Colombia Records/Sony Music Entertainment
Release Date: October 27th 2017
Reviewed by: Jonathan Andre
- Perfect For You
- Whole Heart
- Keep Up
- Broken Glass
- Loose Ends
- Fooling You
- Good Life
Everyone knows ‘Fight Song’. Even if you haven’t heard of Rachel Platten (the writer of said song) before, everyone would know the song, which, in my opinion, ought to be one of the most influential songs I’ve heard of throughout the last decade or so of music. I’m serious. Since hearing this song in 2015 (May I think, when it released), I have continued to listen to Rachel’s music. And while on the whole, 365 Days of Inspiring Media delves mostly into music of an inspirational/CCM nature, in early 2016, we reviewed her debut album, (which contained ‘Fight Song’, ‘Stand By You’- another single, among others). The album was heartfelt, hopeful, honest, raw, at times encouraging and at others just full of pain and sorrow. It was an album that could relate to a variety of different people from various walks of life. And so even though Rachel came a little late to the party of the music industry and creating music overall (she has been making music and creating independently for 13 years prior to her 2016 Wildfire release), it is her sense of encouragement and hope through music that is taking the mainstream industry by storm. And sometimes, maybe God uses the different, the quirky, the things from left field, the moments that we don’t quite expect, to speak to us the most, about ourselves and Himself. And this is certainly true when it comes to Wildfire and Rachel’s music in general.
Fast forward a year and 10 months, and Rachel’s second album Waves released in October 2017. Yes, I myself am a year too late to the party- I’m reviewing this album in 2018 instead of 2017, yet, even so, such an album like Waves deservingly needed to be mulled over for such a thorough and well-thought out review to be even written, and given the year to reflect upon such a release, I am to assert what I initially did, that Rachel and her music is perhaps some of the most underrated in the last few years. Aside from ‘Fight Song’ (and to some lesser extent ‘Stand By You’), Rachel and her music is barely even noticed, which is a shame. Nevertheless, Rachel powers on, delivering an album full of hope and heart, as Waves, if it was reviewed and enjoyed by myself in 2017 (instead of here in November 2018), then the album would’ve made my top albums of 2017, for sure. Still, this is a must-have for anyone who has been a fan of Rachel previously, or if you enjoy pop music with an inspirational edge, a la Cimorelli or Tori Kelly!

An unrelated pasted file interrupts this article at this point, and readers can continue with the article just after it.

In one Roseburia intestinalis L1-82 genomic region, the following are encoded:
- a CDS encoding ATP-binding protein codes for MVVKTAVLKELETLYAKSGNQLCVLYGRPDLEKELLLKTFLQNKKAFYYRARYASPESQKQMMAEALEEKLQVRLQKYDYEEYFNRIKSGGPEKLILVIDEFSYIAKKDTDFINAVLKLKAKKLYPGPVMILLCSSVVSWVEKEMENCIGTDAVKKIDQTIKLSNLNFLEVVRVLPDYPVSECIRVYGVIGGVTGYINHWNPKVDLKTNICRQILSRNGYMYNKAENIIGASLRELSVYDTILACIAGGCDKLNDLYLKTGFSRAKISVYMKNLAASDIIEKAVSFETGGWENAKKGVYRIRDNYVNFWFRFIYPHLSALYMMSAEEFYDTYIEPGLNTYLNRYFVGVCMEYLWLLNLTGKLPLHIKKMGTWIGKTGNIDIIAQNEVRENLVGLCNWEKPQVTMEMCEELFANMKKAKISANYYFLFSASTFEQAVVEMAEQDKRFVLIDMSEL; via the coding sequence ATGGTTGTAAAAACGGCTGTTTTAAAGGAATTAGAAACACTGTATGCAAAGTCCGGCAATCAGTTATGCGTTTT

Released in August 2017 as her first single from the album, ‘Broken Glass’ is an empowerment song if ever there was any. Sure it doesn’t say anything about Jesus or God or remind us all about the power that we have when we call upon Jesus and allow Him to move in areas of our life where He believes we need refining in, however, what ‘Broken Glass’ does remind us of is this- that knowing our limitations and being aware of what we can and can’t do, we can accomplish whatever is set upon our hearts to undertake during this life that we lead, regardless of whatever is said to us or even about us. As what Rachel says about the song herself, ‘…feeling suffocated by limitations, and striving to overcome them, is not just a struggle we face alone. We feel this collectively, too, and it’s bigger than any single one of us. So is our ability to connect, unite, work together, cheer each other on, and ultimately, break through. That’s what makes us so powerful and unshakable…“Broken Glass” is for all the people who are facing adversity and willing themselves to see the other side of it. It’s for the women who will not be silenced, who are changing the landscape of our country and world without fear. It’s for the young girls out there, dancing without a care in the world and embracing their truest, most authentic selves. We don’t just shatter ceilings. We dance on the broken glass. Here we go…’ This is an empowerment melody, a song to declare when adversity and despair seems like the most logical way to go. It is a reminder that coming together and fighting through the difficulties as a unit is far more effective than flying solo (which we as humans so often choose, because, who really, really understands our problems anyway?). Delving into the realm of Caribbean-style music with this song, with eerie piano riffs and synths, she declares through the song that she’s not waiting for permission to break through the stereotypes and the stigma surrounding achieving goals, but rather, she’s going to pursue such dreams herself, on her own terms. The song is a timely reminder to take action proactively about one’s own future, that if we leave things and wait for the ‘right’ time, we’d be waiting for the better part of our lives!